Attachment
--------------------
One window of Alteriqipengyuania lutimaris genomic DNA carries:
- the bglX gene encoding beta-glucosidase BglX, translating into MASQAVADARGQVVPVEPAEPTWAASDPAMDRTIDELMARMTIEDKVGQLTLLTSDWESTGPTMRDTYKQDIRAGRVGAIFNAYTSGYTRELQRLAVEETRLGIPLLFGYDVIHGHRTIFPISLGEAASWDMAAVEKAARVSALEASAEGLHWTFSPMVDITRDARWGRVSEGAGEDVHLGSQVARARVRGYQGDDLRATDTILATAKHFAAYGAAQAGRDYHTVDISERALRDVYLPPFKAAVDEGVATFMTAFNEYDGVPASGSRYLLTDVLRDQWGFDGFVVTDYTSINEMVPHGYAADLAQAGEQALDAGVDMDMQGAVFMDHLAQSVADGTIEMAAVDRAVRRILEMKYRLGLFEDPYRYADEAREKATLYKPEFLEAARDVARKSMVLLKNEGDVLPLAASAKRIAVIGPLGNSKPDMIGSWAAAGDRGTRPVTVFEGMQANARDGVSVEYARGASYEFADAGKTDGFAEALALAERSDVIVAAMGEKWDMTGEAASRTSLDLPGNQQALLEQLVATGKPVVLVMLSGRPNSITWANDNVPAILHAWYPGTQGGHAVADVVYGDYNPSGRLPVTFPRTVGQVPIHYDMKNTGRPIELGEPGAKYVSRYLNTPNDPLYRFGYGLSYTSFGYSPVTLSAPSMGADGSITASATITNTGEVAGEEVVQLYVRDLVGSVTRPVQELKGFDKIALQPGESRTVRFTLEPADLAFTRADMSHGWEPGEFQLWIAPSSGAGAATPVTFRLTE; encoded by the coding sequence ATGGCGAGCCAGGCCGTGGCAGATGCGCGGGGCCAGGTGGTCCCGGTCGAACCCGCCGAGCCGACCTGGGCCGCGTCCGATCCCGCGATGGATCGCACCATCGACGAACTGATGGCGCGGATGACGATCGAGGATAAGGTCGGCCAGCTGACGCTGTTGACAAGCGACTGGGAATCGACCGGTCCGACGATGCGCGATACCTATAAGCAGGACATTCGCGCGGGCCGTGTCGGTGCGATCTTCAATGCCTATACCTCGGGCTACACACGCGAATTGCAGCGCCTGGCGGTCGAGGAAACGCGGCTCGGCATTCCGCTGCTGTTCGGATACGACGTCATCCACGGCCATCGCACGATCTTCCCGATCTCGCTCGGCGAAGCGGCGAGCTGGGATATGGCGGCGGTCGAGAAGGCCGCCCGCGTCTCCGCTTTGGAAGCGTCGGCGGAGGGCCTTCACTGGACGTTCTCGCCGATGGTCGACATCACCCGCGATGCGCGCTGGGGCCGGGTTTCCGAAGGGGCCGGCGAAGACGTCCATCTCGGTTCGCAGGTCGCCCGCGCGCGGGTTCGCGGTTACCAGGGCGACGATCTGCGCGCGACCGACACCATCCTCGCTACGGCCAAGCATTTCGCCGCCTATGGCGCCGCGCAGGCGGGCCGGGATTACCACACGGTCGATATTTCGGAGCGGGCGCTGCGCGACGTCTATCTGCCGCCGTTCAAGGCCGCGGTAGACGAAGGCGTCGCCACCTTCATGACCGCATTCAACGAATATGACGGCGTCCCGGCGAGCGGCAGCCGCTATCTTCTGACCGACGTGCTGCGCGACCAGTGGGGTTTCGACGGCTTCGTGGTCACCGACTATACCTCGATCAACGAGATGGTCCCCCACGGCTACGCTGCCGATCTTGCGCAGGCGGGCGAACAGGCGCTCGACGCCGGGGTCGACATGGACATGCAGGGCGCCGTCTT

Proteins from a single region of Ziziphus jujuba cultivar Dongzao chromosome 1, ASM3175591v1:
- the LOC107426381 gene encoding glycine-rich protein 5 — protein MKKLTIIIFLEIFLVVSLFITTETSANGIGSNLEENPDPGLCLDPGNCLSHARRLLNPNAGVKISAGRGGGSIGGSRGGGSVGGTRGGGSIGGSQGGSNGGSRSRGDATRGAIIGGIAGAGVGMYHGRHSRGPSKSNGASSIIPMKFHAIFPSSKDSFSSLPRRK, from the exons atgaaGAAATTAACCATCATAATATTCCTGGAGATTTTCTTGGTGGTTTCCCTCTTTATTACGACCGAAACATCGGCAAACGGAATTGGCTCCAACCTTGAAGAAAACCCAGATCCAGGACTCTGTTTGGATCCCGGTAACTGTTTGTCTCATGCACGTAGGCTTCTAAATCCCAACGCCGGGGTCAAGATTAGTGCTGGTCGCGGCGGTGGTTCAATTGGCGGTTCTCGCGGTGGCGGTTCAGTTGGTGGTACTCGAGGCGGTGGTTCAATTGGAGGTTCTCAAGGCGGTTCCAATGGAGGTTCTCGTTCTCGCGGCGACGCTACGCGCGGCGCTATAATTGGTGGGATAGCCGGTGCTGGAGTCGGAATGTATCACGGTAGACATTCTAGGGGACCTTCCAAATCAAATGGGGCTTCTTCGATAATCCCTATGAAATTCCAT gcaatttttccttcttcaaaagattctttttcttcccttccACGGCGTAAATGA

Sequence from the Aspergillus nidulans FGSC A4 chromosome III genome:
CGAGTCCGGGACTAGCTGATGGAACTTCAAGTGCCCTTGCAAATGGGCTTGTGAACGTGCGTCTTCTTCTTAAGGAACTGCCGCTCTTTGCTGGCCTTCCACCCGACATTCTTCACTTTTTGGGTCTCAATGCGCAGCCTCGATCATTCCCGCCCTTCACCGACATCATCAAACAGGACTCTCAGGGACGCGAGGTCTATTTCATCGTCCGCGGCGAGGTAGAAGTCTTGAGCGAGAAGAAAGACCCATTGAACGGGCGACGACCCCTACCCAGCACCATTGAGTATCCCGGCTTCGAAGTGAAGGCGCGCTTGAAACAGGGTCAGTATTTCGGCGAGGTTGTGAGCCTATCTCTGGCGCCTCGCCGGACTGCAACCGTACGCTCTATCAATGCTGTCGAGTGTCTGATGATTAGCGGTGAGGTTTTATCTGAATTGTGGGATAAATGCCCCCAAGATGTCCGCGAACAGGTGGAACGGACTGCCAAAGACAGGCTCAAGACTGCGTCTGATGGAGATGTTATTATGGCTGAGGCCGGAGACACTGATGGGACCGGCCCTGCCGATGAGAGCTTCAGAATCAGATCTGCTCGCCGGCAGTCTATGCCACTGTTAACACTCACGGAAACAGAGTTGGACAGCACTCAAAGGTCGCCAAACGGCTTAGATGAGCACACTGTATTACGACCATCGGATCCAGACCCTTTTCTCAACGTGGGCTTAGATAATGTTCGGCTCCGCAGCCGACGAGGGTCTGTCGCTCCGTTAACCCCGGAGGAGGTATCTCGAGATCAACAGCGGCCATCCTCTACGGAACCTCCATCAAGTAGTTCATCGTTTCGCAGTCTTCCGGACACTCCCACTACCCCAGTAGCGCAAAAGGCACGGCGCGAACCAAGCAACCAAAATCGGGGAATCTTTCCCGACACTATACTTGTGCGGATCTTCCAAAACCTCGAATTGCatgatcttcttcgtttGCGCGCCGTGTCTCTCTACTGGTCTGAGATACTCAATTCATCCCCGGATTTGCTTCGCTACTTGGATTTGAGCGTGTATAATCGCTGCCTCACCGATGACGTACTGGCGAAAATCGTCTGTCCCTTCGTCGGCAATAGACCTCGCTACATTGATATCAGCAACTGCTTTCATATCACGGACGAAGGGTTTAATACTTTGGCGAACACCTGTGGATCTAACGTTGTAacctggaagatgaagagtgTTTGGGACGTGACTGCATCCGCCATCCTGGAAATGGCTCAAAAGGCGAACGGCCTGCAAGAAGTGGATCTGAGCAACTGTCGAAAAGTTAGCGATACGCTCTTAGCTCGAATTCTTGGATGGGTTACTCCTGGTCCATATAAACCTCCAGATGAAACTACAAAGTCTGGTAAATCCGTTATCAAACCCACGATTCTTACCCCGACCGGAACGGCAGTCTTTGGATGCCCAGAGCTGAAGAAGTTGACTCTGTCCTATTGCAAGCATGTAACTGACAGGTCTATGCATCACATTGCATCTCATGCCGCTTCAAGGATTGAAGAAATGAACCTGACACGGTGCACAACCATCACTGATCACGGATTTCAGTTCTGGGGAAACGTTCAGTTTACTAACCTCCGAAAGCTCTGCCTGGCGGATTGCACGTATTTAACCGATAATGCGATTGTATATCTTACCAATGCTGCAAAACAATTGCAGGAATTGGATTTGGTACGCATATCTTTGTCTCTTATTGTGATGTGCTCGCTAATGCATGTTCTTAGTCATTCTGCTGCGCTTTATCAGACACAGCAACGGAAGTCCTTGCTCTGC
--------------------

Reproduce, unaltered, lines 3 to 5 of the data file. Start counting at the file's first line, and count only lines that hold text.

Proteins from a single region of Ziziphus jujuba cultivar Dongzao chromosome 1, ASM3175591v1:
- the LOC107426381 gene encoding glycine-rich protein 5 — protein MKKLTIIIFLEIFLVVSLFITTETSANGIGSNLEENPDPGLCLDPGNCLSHARRLLNPNAGVKISAGRGGGSIGGSRGGGSVGGTRGGGSIGGSQGGSNGGSRSRGDATRGAIIGGIAGAGVGMYHGRHSRGPSKSNGASSIIPMKFHAIFPSSKDSFSSLPRRK, from the exons atgaaGAAATTAACCATCATAATATTCCTGGAGATTTTCTTGGTGGTTTCCCTCTTTATTACGACCGAAACATCGGCAAACGGAATTGGCTCCAACCTTGAAGAAAACCCAGATCCAGGACTCTGTTTGGATCCCGGTAACTGTTTGTCTCATGCACGTAGGCTTCTAAATCCCAACGCCGGGGTCAAGATTAGTGCTGGTCGCGGCGGTGGTTCAATTGGCGGTTCTCGCGGTGGCGGTTCAGTTGGTGGTACTCGAGGCGGTGGTTCAATTGGAGGTTCTCAAGGCGGTTCCAATGGAGGTTCTCGTTCTCGCGGCGACGCTACGCGCGGCGCTATAATTGGTGGGATAGCCGGTGCTGGAGTCGGAATGTATCACGGTAGACATTCTAGGGGACCTTCCAAATCAAATGGGGCTTCTTCGATAATCCCTATGAAATTCCAT gcaatttttccttcttcaaaagattctttttcttcccttccACGGCGTAAATGA

Sequence from the Aspergillus nidulans FGSC A4 chromosome III genome: